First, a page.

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Three ways WFH can impact resource utilisation




resource allocation , resource management , resource utilisation

There’s no doubt about it, working from home is here to stay. 

A recent Gartner survey revealed that 82% of company leaders will be allowing employees to work remotely at least some of the time, even after Covid-19. On the employee side, a survey from PwC found much the same; more than half of respondents want to continue logging on remotely for at least three days a week once the pandemic ends. 

But how will this working shift impact resource utilisation? Working in professional services is a notoriously demanding profession, and the thorny issue of mismanaged resource utilisation is only making things worse. Throughout every firm, you’ll find some staff unnecessarily overworked, whilst other capable staff are underutilised. How can remote working help tackle this issue? 

We’ve outlined three ways in which WFH can impact resource utilisation in professional services, even after we’re all allowed back in the office. 

1 – Bigger resource pools

The first thing to consider amongst the rise of the remote workforce is how wide the net can be cast to find available staff. 

Professional services firms are no longer limited to resourcing locally. Remote working has meant that we’re in a situation where staff in Edinburgh can help out over-utilised colleagues in London, and vice versa. For resource managers, this means there can be a much bigger pool to choose from when looking for the right skills, experience, and suitability to fit into engagements. 

Removing this geographical bias can also be transformative for resource allocation. Worries about relocating staff to nearby offices or sites at short notice evaporate when everyone is remote. 

Plus, now firms have started to resource engagements nationwide, why stop there? Getting access to expertise internationally and making good use of lower-cost service centres becomes more accessible in a remote working world. This means you’re not only getting the best staff available for the job, but also at an optimal rate.

2 – Better problem sharing

Remote work spreads problems, and that’s not a bad thing. It allows issues to be absorbed, tackled, and solved by the wider group. Suddenly, the knowledge from one resource manager’s head becomes spread over 5-6 people.

Of course, resourcing from a larger pool and working across several managers nationwide, or even internationally, brings its own challenges. Collaboration becomes key as information is dispersed throughout the team, as does understanding those planning complexities.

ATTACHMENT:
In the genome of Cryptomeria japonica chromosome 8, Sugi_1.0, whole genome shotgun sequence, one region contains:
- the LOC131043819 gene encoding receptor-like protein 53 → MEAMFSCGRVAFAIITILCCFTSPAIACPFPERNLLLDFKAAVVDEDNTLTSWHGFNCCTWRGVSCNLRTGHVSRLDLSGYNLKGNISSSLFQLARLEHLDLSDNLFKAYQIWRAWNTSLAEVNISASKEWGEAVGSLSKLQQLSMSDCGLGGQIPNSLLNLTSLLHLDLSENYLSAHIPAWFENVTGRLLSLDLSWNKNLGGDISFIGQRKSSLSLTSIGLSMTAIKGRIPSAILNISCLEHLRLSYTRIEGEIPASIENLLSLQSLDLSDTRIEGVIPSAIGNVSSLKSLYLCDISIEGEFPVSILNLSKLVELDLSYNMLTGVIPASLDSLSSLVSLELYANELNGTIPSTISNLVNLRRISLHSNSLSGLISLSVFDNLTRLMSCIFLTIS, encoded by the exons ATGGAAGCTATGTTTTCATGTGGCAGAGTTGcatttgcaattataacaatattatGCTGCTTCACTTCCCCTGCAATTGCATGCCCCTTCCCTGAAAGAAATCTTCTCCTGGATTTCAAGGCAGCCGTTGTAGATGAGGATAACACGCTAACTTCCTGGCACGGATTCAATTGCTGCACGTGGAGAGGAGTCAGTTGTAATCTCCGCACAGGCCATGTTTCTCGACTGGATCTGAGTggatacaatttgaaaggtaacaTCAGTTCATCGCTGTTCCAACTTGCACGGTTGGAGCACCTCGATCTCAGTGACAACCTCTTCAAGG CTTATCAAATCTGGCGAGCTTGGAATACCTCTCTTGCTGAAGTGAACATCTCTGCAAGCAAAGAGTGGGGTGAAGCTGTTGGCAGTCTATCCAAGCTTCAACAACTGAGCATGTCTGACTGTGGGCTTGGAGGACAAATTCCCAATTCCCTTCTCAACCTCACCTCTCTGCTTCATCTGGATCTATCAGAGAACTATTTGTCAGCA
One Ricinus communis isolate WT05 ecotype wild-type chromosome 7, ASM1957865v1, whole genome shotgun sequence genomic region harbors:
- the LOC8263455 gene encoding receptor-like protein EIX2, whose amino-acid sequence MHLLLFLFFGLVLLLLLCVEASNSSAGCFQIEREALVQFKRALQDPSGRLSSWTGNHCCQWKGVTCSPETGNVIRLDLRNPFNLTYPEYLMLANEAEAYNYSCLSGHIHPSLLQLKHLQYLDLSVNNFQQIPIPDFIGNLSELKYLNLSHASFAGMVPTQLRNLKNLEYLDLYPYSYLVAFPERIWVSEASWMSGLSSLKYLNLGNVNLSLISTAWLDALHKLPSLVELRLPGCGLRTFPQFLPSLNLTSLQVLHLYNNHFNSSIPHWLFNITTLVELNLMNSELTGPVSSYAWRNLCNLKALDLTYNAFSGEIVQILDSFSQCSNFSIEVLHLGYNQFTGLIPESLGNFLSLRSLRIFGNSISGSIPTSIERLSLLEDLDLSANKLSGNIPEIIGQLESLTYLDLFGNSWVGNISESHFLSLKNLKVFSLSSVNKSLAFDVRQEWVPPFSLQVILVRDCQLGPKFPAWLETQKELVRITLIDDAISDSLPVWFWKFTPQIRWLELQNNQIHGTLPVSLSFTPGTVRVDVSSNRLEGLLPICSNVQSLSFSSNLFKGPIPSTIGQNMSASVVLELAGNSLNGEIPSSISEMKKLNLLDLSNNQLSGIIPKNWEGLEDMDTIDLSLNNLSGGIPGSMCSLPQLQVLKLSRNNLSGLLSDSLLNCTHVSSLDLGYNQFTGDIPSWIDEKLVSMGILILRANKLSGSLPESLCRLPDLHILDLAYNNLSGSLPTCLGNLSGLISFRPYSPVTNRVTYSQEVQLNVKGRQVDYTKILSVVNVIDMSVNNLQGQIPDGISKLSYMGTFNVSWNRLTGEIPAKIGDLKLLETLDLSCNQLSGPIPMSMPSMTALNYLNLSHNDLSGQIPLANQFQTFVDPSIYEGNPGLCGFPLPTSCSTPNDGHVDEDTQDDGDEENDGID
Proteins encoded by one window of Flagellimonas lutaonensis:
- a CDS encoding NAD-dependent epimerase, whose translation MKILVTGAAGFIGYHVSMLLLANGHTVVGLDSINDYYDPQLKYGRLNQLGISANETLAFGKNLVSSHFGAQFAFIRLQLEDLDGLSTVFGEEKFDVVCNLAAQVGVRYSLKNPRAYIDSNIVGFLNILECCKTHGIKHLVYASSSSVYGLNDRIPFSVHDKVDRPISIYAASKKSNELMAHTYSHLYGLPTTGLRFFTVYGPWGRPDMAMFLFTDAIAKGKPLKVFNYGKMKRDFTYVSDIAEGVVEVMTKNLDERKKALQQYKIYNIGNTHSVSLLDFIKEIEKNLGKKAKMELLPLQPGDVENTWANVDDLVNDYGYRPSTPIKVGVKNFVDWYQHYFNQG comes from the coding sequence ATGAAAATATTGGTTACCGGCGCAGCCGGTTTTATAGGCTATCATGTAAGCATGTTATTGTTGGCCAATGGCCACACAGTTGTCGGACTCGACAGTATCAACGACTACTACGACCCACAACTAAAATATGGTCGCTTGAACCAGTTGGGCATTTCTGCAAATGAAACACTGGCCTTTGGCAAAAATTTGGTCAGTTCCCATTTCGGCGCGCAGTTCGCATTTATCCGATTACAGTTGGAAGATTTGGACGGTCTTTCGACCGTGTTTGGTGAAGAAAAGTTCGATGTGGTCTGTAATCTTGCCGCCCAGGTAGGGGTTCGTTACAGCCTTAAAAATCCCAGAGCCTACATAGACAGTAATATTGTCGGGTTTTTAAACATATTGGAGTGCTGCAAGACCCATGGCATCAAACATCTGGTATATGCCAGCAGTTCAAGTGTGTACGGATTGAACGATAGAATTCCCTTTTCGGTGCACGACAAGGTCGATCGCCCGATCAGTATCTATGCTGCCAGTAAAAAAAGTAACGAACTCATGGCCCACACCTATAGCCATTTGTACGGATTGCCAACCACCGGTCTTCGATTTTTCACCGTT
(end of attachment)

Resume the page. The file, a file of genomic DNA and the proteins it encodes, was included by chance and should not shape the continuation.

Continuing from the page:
More complex resource plans will require dynamic solutions. Intelligent capacity planning tools can distribute the workforce plan in real-time and be constantly working to ensure the right resources are allocated effectively. Instead of one overworked engagement manager, there’s now a team collaborating with the same live data, often able to spot problems before they become showstoppers, and pivot when needed.

3 – More focused collaboration

More and more studies show how remote employees are 20% to 25% more productive than their office counterparts, mainly because there are fewer social distractions. It’s also easier to take breaks, which psychologists say helps with overall performance, motivation, and creativity. 

So crazy as it sounds, having a disparate team is no barrier to having staff working effectively together. In fact, this streamlined collaboration may even lead to clearer communication and a more defined workflow. 

Intelligent resource management can gather together diaries, emails, documents, timesheets – anything central to an engagement – and ensures nothing that matters gets lost, no matter how far apart your team is. 

Post-pandemic resource planning

There are many theories floating around about what’s going to happen when lockdown ends and people are free to resume their lives with a degree of normality. Managing this period will be nearly as tricky as anything that came before. 

Much of this goes to the value of engaging with your staff and building relationships that go beyond the office. Using smart tools to keep track of resource utilisation and allocation will be essential, whether your staff are working from home, on site, in the office, or most likely, a mix of all three. 

It may seem like a Herculean task for one person not used to remote leadership, but with the help of AI and automation, it’s just another day. 

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